Congress Raises Alarm On Iranian Cyber ThreatUnited States should pay attention to threat of Iranian cyber-attacks, say members of Congress and panelists.
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The Iranian cyber threat to the United States is on the rise, lawmakers and foreign policy observers warned in a House Homeland Security Committee hearing Thursday.
"There should be little doubt that a country that kills innocent people around the world, guns down its own people, and threatens Israel would not hesitate to carry out a cyber-attack against the U.S.," said counterterrorism and intelligence subcommittee chairman Patrick Meehan, R-Pa., whose subcommittee held a joint hearing with the cybersecurity, infrastructure protection, and security technologies subcommittee.
Warnings about the threat of an Iranian attack came from all angles during the hearing, but the hearing did not include participation by a single intelligence or military official. Director of National Intelligence James Clapper recently testified to Iran's improvement in the cyber arena.
[ Cybersecurity tops the list of concerns for federal IT professionals. See Federal IT Survey: Hacktivists, Cybercriminals Are Top Threats. ]
Meehan called Iran's growing cyber capabilities a "real and genuine challenge and threat to the United States and its interests," noting the recent attack of a pro-Iranian group called the Iranian Cyber Army on the government news agency Voice Of America. A Meehan-penned op-ed titled "Iranian Cyber Threat Cannot Be Underestimated" appeared on the website of Congressional news site The Hill on Thursday.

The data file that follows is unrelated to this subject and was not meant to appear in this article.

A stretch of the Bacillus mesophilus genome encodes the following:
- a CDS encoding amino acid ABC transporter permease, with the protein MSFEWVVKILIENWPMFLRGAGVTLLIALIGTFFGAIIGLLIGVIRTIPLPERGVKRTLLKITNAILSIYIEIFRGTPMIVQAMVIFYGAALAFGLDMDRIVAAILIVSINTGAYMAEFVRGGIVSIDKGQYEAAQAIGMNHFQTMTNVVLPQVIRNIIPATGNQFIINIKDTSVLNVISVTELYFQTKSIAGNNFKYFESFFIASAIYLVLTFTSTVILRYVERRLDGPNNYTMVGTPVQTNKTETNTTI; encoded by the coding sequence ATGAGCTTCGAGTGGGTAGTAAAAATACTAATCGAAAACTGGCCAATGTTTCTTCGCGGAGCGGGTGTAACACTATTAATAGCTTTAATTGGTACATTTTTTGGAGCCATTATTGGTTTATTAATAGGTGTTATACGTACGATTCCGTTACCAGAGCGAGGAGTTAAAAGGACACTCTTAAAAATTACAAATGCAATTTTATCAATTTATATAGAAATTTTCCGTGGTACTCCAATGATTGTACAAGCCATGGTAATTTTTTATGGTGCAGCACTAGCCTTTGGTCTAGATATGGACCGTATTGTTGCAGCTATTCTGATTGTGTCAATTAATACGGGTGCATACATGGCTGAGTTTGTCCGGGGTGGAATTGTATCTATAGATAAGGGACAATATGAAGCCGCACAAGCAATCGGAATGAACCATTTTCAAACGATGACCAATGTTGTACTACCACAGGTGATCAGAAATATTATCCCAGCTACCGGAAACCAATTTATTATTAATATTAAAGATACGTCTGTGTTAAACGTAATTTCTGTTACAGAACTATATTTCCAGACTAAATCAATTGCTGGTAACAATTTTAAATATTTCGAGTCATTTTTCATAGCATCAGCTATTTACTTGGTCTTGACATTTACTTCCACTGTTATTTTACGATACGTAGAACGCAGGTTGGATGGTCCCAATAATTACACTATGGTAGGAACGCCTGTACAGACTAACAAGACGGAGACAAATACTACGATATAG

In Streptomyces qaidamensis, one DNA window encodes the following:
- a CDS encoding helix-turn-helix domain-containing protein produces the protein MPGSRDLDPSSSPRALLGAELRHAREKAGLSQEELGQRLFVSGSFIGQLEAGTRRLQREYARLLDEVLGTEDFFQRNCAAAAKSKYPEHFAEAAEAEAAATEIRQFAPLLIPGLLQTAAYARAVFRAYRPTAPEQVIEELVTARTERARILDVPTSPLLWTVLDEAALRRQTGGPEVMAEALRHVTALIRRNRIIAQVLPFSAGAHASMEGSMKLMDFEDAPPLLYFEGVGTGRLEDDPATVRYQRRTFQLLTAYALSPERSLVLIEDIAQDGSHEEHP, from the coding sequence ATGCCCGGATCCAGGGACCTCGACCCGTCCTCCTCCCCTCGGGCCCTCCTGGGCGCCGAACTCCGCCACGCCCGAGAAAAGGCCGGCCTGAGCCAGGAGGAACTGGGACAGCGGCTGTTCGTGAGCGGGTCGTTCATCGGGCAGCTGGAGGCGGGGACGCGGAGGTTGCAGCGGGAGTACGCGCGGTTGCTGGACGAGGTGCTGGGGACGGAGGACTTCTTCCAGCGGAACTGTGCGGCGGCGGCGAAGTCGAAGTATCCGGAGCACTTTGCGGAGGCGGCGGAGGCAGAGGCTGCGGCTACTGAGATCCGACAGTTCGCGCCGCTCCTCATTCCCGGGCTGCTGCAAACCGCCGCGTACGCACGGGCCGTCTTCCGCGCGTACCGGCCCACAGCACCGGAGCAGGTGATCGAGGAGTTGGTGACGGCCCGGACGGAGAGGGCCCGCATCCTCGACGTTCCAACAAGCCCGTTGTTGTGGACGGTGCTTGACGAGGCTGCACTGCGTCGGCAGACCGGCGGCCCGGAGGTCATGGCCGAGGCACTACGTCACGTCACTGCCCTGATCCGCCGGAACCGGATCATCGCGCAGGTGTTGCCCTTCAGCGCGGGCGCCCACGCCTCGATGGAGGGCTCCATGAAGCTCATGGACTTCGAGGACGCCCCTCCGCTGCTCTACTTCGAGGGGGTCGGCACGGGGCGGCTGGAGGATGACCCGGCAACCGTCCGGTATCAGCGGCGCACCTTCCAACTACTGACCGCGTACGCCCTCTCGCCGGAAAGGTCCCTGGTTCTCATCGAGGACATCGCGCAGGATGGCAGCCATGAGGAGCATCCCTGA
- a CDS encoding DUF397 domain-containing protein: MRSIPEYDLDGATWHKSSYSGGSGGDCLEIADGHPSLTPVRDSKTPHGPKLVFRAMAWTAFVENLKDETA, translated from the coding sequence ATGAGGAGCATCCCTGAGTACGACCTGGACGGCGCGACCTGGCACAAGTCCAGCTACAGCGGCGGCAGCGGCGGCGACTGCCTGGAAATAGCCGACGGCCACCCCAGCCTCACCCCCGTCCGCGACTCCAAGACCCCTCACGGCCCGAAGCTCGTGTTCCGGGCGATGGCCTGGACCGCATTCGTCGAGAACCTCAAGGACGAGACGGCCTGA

Panelists called to attention recent media reports about Iranian diplomats involved in planned cyber-attacks against nuclear power plants and other targets. The country also recently claimed that the downing of a drone inside the country was thanks to a hack of the drone's GPS signals.
"They're taking their gloves off right now in the cyber environment," said Frank Cilluffo, associate VP and director of the Homeland Security Policy Institute and a former Bush administration homeland security official.
Panelists at the session were quick to point out that Iran does not yet pose the same level of technical threat as Russia and China, but said that Iran's intentions help make it dangerous. "As yet, Iran has not shown itself to be a similarly advanced or persistent threat" as Russia and China, Cilluffo said. "The bad news is that what they lack in capability, they make up for in intent and are not as hesitant as other countries may be."
Ilya Berman, VP of the hawkish and conservative American Foreign Policy Council, agreed with Cilluffo's assessment, adding that Iran poses a potentially significant threat in the asymmetric world of cyberspace. "Cyberspace is a field that advantages asymmetric actors," he said. "As a result, the capabilities are an issue, but intent is even more of an issue. Unlike in Russian and China, where conflicts exist but at least we have diplomatic relations with those countries, there are a number of threats on the table with Iran."
Berman recommended that the United States government create a stronger deterrence strategy against Iranian cyber-attacks. "We have had an abject lack of a deterrent strategy in facing Iran, and [the cyber world] is crying out for a deterrence strategy so that the Iranian regime recognizes that there are redlines that they can't cross," he said.
Hacktivist and cybercriminal threats concern IT teams most, our first Federal Government Cybersecurity Survey reveals. Here's how they're fighting back. Also in the new, all-digital Top Federal IT Threats issue of InformationWeek Government: Why federal efforts to cut IT costs don't go far enough, and how the State Department is enhancing security. (Free registration required.)